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In Puerto Rico, Australorbis glabratus occurs throughout the range of pH and temperature found. It occurs in the maximum concentrations of CO3, HCO3, Cl, SO4, Ca and Mg found in fresh waters here. It is generally but not invariably absent from situations normally having less than 150 ppm. dissolved solids. Yet experimentally, the snail can be maintained for at least two weeks in redistilled water. Small amounts (about 0.1 ppm) of copper in distilled water produce distinct, incapacitating distress in the snails within a few hours time. Copper concentrations in natural waters range from 0.000 to 0.330 ppm. Most concentrations of copper greater than 0.020 occur in waters of less than 150 ppm. It is suggested that copper, and perhaps other heavy metals, may be the factors responsible for the absence of this snail in most dilute waters. A large excess of weak acid radicals (CO3 and HCO3) over strong acid radicals (Cl and SO4) is suggested as related to the absence of this snail in flowing waters on limestone.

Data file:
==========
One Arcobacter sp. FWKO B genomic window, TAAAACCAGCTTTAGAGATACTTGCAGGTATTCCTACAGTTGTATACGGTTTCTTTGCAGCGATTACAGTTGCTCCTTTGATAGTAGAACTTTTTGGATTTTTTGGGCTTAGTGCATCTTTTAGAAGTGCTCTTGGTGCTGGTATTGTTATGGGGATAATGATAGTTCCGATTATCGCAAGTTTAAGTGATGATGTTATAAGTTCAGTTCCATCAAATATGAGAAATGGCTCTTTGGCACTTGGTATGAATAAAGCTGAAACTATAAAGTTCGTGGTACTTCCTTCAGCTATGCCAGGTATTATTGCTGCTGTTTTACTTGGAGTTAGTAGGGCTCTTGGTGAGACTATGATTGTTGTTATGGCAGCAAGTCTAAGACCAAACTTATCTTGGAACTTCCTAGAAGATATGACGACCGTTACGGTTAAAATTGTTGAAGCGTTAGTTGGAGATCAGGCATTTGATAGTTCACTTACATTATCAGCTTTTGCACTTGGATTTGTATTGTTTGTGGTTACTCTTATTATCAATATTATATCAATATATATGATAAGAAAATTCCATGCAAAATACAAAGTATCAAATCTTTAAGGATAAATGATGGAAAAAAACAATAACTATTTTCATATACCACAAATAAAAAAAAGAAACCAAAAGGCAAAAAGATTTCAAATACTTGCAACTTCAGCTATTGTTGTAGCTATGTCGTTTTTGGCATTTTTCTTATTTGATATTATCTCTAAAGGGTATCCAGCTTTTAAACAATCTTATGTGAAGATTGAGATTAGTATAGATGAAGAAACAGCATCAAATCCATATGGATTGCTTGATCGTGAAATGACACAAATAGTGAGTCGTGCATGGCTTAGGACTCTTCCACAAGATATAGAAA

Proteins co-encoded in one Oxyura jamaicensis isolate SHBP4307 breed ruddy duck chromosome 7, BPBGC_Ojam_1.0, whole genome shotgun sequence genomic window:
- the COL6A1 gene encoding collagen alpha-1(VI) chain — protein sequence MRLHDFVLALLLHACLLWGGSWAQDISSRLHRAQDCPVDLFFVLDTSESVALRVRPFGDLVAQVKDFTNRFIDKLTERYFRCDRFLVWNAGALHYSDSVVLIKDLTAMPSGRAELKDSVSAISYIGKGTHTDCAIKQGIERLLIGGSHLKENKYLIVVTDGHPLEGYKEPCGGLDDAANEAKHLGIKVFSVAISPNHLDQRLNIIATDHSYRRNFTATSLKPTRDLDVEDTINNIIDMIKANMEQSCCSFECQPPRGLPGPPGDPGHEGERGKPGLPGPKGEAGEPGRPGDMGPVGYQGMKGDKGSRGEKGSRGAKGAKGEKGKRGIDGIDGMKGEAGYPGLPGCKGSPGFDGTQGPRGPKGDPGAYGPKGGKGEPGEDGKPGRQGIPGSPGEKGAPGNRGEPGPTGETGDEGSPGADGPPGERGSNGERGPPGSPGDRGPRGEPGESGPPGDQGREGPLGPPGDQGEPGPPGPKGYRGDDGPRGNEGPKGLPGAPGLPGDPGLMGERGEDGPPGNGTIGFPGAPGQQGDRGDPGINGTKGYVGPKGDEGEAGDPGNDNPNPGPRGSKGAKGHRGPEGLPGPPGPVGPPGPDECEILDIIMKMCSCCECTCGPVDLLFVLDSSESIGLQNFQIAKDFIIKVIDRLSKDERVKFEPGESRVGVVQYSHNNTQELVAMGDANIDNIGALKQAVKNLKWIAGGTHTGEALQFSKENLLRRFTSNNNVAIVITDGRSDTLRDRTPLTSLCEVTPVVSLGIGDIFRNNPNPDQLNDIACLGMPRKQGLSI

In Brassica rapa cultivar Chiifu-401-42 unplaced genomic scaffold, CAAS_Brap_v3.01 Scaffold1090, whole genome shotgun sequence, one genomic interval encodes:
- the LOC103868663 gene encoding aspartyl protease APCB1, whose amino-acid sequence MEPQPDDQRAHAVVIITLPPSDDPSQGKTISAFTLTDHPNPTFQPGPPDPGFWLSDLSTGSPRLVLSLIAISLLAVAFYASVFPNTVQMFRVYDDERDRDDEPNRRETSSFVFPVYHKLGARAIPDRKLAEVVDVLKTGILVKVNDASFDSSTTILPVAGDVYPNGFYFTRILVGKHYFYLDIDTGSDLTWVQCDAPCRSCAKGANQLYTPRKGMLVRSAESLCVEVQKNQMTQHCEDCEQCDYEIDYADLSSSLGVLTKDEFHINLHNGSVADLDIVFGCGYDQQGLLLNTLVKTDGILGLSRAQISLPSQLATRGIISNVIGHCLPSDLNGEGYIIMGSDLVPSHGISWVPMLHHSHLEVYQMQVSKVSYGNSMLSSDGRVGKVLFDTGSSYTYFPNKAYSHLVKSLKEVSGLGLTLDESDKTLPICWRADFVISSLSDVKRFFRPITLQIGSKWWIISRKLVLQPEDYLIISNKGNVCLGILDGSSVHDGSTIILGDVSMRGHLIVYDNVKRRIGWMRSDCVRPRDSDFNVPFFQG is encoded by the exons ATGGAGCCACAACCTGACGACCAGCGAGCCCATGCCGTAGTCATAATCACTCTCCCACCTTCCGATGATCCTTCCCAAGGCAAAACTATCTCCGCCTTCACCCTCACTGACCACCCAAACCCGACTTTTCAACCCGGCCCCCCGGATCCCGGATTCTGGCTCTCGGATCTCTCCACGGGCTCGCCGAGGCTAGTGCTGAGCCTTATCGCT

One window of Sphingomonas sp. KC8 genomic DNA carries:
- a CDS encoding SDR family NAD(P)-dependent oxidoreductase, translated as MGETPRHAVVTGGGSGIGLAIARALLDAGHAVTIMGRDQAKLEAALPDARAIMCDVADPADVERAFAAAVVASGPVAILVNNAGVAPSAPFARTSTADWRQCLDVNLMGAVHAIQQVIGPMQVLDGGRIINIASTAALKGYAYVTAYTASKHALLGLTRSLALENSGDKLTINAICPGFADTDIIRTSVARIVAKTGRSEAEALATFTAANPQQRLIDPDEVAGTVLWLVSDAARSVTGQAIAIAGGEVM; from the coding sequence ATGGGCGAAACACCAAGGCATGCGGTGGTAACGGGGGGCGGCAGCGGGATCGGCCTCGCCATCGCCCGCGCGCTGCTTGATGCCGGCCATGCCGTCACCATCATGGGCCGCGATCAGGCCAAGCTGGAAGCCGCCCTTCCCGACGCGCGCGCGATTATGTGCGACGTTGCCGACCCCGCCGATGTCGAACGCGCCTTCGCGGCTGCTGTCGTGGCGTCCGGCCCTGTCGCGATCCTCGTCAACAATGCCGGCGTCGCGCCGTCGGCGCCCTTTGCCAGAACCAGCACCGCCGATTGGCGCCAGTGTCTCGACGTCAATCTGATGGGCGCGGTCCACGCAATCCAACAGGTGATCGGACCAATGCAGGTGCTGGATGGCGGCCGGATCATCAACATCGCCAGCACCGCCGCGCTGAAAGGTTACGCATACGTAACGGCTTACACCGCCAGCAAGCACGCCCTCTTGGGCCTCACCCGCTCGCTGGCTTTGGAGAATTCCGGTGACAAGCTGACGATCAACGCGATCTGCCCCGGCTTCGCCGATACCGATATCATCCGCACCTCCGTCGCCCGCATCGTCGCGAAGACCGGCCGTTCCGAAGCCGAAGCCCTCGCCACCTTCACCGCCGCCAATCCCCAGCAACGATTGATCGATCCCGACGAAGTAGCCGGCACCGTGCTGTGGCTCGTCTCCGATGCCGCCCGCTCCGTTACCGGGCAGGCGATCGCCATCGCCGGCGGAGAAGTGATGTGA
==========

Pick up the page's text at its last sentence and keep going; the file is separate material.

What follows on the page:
Field Team from Department of Medical Zoology, Walter Reed Army Institute of Research, Walter Reed Army Medical Center, Washington 12, D. C.